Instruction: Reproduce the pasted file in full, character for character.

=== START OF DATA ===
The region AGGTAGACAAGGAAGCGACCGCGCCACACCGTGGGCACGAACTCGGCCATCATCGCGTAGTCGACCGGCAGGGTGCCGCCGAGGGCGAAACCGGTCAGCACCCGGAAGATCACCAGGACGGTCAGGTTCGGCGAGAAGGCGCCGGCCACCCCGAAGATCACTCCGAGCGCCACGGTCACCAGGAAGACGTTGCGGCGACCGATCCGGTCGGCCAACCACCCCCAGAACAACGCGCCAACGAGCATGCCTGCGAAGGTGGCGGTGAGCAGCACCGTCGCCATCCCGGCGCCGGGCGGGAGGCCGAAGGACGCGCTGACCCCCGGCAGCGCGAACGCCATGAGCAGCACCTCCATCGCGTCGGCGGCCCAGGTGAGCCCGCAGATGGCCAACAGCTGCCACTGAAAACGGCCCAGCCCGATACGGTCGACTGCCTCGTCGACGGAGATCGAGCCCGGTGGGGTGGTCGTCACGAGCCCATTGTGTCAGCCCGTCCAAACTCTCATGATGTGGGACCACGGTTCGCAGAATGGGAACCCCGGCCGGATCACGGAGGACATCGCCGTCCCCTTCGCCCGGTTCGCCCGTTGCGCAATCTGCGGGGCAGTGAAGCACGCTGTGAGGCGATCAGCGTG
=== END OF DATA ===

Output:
The region AGGTAGACAAGGAAGCGACCGCGCCACACCGTGGGCACGAACTCGGCCATCATCGCGTAGTCGACCGGCAGGGTGCCGCCGAGGGCGAAACCGGTCAGCACCCGGAAGATCACCAGGACGGTCAGGTTCGGCGAGAAGGCGCCGGCCACCCCGAAGATCACTCCGAGCGCCACGGTCACCAGGAAGACGTTGCGGCGACCGATCCGGTCGGCCAACCACCCCCAGAACAACGCGCCAACGAGCATGCCTGCGAAGGTGGCGGTGAGCAGCACCGTCGCCATCCCGGCGCCGGGCGGGAGGCCGAAGGACGCGCTGACCCCCGGCAGCGCGAACGCCATGAGCAGCACCTCCATCGCGTCGGCGGCCCAGGTGAGCCCGCAGATGGCCAACAGCTGCCACTGAAAACGGCCCAGCCCGATACGGTCGACTGCCTCGTCGACGGAGATCGAGCCCGGTGGGGTGGTCGTCACGAGCCCATTGTGTCAGCCCGTCCAAACTCTCATGATGTGGGACCACGGTTCGCAGAATGGGAACCCCGGCCGGATCACGGAGGACATCGCCGTCCCCTTCGCCCGGTTCGCCCGTTGCGCAATCTGCGGGGCAGTGAAGCACGCTGTGAGGCGATCAGCGTG